When a new employee starts at your company, they're a blank slate.
They have not yet had the opportunity to contribute to your company’s success or failure.
In the first few days and weeks of their employment, they will be learning the ropes and soaking up information like a sponge.
It is crucial that you provide them with all of the information that they need to perform excellently in their new position. If you don’t, you could see your new employees become discouraged or frustrated by their lack of understanding about how to do well at their job.
It can be difficult for managers to dedicate time to onboarding, but providing training and support isn't just a nice thing to do — it makes business sense. New employees who go through formal onboarding are 58 percent more likely to still be with the organization after three years.
Here are seven tips for making sure that new hires get off on the right foot:
1. Onboard new hires with a comprehensive, personalized plan.
Onboarding is more than just paperwork and training. It's about making new hires feel welcome, engaged and prepared for success.
The first day can be overwhelming for new team members — so give them more than a thick stack of paperwork to fill out.
You can make it easier with an online onboarding platform that can walk them through the process (and capture the data you need) before their first day.
2. Clearly define responsibilities.
One of the biggest frustrations for new employees is not knowing what their job is or how they're being measured.
Make sure you have a clear job description, and that you communicate this during the hiring process and again when they resume so there are no surprises.
3. Don't overwhelm them with information.
The first day on the job can be overwhelming for anyone, but it's particularly bad for new hires. Don't try to cram too much in — just focus on the basics and let them learn more as they go along.
4. Assign them a buddy.
A buddy is someone who can show the new hire the ropes and answer questions about company culture and office life.
The buddy’s job is to help the new hire feel comfortable in their environment so they can settle in quicker.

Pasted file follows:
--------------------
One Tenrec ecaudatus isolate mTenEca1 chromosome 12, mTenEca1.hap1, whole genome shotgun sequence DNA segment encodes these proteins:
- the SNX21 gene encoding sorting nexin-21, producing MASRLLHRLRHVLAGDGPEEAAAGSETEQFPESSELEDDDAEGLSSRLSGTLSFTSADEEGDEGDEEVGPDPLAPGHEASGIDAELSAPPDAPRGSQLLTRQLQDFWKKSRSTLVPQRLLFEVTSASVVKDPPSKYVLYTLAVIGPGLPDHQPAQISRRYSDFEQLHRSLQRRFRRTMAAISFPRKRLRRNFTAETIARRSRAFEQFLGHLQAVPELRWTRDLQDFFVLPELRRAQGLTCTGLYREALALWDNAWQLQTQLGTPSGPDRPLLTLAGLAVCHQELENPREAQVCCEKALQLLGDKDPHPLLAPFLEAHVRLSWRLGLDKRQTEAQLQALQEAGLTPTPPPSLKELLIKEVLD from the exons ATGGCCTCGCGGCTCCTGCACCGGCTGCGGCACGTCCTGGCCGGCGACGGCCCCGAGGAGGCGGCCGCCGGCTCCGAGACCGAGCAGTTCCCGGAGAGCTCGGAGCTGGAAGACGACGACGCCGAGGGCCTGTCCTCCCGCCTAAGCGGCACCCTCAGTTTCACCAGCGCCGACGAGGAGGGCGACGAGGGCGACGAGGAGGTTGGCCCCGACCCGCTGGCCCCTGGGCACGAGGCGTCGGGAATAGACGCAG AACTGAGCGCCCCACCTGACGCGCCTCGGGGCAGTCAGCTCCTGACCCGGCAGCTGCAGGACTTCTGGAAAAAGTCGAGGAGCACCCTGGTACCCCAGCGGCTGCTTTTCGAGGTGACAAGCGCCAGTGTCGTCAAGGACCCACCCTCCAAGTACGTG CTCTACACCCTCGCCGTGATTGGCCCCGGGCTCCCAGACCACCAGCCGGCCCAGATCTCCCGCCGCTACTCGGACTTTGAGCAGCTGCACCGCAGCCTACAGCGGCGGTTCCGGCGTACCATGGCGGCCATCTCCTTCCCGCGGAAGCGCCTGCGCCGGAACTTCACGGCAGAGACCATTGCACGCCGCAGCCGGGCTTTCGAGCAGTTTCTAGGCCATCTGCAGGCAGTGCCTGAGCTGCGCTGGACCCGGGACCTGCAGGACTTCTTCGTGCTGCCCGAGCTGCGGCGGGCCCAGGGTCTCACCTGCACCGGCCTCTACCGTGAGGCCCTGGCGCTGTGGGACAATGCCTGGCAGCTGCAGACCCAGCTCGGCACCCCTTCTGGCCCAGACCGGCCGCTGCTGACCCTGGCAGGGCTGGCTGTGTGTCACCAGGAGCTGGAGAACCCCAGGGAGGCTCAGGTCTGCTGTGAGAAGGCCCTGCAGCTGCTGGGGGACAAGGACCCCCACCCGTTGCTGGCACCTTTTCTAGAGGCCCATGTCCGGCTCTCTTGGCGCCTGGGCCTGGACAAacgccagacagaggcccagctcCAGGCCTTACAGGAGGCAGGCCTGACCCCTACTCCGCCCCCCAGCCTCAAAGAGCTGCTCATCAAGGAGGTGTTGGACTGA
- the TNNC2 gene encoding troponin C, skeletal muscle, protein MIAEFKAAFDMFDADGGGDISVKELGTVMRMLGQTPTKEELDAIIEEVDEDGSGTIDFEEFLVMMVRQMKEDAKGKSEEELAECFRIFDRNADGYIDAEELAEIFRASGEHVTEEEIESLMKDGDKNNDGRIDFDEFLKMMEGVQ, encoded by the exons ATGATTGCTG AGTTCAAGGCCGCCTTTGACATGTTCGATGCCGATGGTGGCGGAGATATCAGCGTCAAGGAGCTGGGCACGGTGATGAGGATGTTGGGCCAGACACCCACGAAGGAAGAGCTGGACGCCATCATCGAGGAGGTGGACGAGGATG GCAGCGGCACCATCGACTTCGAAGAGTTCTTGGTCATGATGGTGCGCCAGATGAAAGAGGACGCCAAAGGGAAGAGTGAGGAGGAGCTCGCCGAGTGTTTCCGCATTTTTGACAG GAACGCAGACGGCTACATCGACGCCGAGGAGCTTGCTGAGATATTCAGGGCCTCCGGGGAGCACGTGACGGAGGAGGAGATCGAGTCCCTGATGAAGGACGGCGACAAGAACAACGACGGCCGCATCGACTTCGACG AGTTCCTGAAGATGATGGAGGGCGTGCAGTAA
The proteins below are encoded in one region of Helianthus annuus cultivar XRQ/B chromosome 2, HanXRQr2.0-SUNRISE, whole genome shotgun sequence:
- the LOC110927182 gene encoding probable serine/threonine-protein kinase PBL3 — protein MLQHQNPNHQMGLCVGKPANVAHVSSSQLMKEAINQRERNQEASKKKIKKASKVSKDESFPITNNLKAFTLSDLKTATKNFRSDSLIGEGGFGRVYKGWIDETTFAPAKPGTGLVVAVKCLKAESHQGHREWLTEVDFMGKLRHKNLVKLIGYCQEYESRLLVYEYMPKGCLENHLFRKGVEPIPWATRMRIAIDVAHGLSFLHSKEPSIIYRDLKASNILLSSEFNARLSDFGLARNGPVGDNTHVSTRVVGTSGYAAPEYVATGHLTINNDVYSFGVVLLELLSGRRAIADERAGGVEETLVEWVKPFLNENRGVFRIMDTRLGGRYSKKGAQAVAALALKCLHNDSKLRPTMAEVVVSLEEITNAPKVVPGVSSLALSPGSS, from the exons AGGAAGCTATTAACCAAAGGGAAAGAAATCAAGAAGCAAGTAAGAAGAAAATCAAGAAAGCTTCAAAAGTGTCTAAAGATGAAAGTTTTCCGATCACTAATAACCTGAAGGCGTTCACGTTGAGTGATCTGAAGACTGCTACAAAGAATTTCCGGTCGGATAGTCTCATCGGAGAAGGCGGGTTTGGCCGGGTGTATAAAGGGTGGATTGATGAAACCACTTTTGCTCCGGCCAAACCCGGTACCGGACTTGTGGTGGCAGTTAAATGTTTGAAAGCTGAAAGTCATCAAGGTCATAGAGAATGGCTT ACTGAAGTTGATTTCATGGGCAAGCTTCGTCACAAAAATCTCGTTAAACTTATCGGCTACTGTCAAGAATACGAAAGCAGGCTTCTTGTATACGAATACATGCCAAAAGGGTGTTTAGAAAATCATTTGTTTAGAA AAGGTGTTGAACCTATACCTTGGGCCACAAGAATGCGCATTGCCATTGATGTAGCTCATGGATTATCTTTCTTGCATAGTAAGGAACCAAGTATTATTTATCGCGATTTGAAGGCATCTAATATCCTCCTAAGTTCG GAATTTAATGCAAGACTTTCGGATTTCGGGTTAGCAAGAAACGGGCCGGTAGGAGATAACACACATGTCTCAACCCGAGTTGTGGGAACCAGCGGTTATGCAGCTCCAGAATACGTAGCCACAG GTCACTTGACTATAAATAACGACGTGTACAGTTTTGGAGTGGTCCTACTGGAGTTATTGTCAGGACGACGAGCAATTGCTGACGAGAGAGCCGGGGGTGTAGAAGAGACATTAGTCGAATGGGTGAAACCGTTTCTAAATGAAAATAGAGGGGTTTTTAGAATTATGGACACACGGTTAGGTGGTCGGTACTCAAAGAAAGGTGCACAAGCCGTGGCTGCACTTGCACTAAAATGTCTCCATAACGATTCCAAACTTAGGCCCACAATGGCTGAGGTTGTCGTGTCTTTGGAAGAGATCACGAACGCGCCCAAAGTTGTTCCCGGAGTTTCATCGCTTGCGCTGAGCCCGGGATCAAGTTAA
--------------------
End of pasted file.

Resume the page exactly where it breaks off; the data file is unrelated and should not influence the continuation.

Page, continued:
5. Make their voice heard.
A new hire brings fresh ideas and new perspectives, which can only enrich your organization as long as you listen.
In addition to providing formal opportunities for feedback, encourage managers at all levels to give everyone's input equal weight when making decisions.
6. Set up a system of reviews and communication.
It's hard to know how well someone is doing if you don't have regular check-ins and performance reviews.
Make sure that you have a system in place to measure progress and provide feedback at regular intervals so everyone knows where they stand at all times.
7. Be prepared to deal with mistakes.
Mistakes are inevitable, even from skilled professionals, and can most likely occur when someone is learning a new role or new business processes.
Once you've hired someone, it's likely that you want them to stay.
That's why before the ink is dry on the employment contract you should consider creating and implementing an employee training system soon after hiring new staff.
Hopefully, this article has given you some fresh insight into the practical steps you can take to ensure that your new hires are off to a great start.
These tips aren't just for training employees; they'll work for almost any new situation.
If you want to ensure that new projects or initiatives go off without a hitch, the same basic principles apply.
Keep in mind that each individual is unique, and needs are bound to vary from person to person—but a little personalization goes a long way towards improving your odds of success. We hope our tips help!